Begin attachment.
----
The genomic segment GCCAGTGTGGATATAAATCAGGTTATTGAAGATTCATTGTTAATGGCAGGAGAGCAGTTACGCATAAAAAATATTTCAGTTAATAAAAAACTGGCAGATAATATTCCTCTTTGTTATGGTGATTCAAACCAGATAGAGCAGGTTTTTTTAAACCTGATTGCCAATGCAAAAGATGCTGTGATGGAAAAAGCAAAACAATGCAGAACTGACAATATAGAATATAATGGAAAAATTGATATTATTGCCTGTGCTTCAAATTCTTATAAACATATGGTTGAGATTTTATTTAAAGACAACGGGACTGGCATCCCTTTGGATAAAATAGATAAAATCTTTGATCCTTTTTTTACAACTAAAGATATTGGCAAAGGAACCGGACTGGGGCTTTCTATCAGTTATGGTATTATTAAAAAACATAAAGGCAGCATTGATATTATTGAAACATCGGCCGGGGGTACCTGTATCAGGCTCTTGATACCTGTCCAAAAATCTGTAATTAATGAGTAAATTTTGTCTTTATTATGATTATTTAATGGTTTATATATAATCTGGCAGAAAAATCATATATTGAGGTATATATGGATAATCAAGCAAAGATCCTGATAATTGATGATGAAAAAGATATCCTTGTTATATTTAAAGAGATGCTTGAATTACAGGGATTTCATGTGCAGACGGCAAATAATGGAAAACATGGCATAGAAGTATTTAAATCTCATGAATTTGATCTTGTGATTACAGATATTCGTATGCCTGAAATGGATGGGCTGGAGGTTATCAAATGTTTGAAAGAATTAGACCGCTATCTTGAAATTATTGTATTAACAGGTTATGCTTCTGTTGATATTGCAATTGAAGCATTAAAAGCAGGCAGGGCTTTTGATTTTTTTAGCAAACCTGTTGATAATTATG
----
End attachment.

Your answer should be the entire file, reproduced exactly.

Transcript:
The genomic segment GCCAGTGTGGATATAAATCAGGTTATTGAAGATTCATTGTTAATGGCAGGAGAGCAGTTACGCATAAAAAATATTTCAGTTAATAAAAAACTGGCAGATAATATTCCTCTTTGTTATGGTGATTCAAACCAGATAGAGCAGGTTTTTTTAAACCTGATTGCCAATGCAAAAGATGCTGTGATGGAAAAAGCAAAACAATGCAGAACTGACAATATAGAATATAATGGAAAAATTGATATTATTGCCTGTGCTTCAAATTCTTATAAACATATGGTTGAGATTTTATTTAAAGACAACGGGACTGGCATCCCTTTGGATAAAATAGATAAAATCTTTGATCCTTTTTTTACAACTAAAGATATTGGCAAAGGAACCGGACTGGGGCTTTCTATCAGTTATGGTATTATTAAAAAACATAAAGGCAGCATTGATATTATTGAAACATCGGCCGGGGGTACCTGTATCAGGCTCTTGATACCTGTCCAAAAATCTGTAATTAATGAGTAAATTTTGTCTTTATTATGATTATTTAATGGTTTATATATAATCTGGCAGAAAAATCATATATTGAGGTATATATGGATAATCAAGCAAAGATCCTGATAATTGATGATGAAAAAGATATCCTTGTTATATTTAAAGAGATGCTTGAATTACAGGGATTTCATGTGCAGACGGCAAATAATGGAAAACATGGCATAGAAGTATTTAAATCTCATGAATTTGATCTTGTGATTACAGATATTCGTATGCCTGAAATGGATGGGCTGGAGGTTATCAAATGTTTGAAAGAATTAGACCGCTATCTTGAAATTATTGTATTAACAGGTTATGCTTCTGTTGATATTGCAATTGAAGCATTAAAAGCAGGCAGGGCTTTTGATTTTTTTAGCAAACCTGTTGATAATTATG